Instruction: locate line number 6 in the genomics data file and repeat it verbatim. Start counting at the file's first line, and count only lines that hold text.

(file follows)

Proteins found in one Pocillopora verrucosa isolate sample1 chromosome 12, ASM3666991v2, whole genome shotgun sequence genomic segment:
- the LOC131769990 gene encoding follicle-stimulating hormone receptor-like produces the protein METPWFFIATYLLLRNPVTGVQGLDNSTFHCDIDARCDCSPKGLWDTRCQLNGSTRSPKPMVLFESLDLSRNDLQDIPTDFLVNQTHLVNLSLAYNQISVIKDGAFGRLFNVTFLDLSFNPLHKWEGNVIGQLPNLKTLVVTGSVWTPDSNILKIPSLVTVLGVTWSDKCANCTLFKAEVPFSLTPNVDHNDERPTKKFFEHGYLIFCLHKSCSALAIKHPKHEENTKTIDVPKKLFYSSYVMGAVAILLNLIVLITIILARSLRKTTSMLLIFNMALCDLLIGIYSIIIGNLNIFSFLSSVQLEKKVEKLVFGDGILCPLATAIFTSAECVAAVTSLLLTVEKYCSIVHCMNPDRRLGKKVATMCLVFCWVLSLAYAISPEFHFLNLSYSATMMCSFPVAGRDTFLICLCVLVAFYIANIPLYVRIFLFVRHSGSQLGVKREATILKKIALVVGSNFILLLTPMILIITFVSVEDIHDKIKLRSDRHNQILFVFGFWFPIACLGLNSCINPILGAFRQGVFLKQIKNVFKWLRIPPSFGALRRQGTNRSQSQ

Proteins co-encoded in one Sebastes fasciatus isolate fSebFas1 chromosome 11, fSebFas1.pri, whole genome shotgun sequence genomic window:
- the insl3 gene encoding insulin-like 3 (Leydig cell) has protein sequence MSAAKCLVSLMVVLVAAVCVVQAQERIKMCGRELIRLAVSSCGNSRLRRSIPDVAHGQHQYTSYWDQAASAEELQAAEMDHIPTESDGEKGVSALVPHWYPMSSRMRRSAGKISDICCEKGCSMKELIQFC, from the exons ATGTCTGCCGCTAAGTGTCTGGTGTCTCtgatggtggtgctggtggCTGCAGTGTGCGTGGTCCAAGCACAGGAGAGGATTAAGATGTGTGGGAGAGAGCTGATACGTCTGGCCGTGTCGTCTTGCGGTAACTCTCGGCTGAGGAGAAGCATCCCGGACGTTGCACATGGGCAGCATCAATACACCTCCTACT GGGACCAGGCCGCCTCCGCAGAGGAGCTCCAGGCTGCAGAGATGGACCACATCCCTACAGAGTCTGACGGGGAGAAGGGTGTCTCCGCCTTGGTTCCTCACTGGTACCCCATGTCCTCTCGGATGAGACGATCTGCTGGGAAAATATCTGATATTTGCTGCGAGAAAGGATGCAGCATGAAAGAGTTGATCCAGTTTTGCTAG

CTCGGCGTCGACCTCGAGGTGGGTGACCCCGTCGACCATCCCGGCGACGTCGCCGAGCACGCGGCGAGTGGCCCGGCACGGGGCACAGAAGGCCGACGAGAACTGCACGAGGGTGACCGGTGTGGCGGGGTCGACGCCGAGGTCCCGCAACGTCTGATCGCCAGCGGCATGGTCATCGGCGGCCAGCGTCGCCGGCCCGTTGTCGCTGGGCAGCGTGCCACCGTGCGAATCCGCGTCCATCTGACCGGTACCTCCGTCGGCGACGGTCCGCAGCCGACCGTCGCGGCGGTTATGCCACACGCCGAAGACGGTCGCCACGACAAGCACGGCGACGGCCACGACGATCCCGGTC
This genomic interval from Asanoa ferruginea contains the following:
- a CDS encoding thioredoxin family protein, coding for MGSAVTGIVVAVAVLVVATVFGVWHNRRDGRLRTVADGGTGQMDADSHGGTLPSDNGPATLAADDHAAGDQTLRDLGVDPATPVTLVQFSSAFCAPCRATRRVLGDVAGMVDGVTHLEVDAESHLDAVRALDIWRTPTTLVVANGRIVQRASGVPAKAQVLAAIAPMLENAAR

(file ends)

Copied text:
This genomic interval from Asanoa ferruginea contains the following: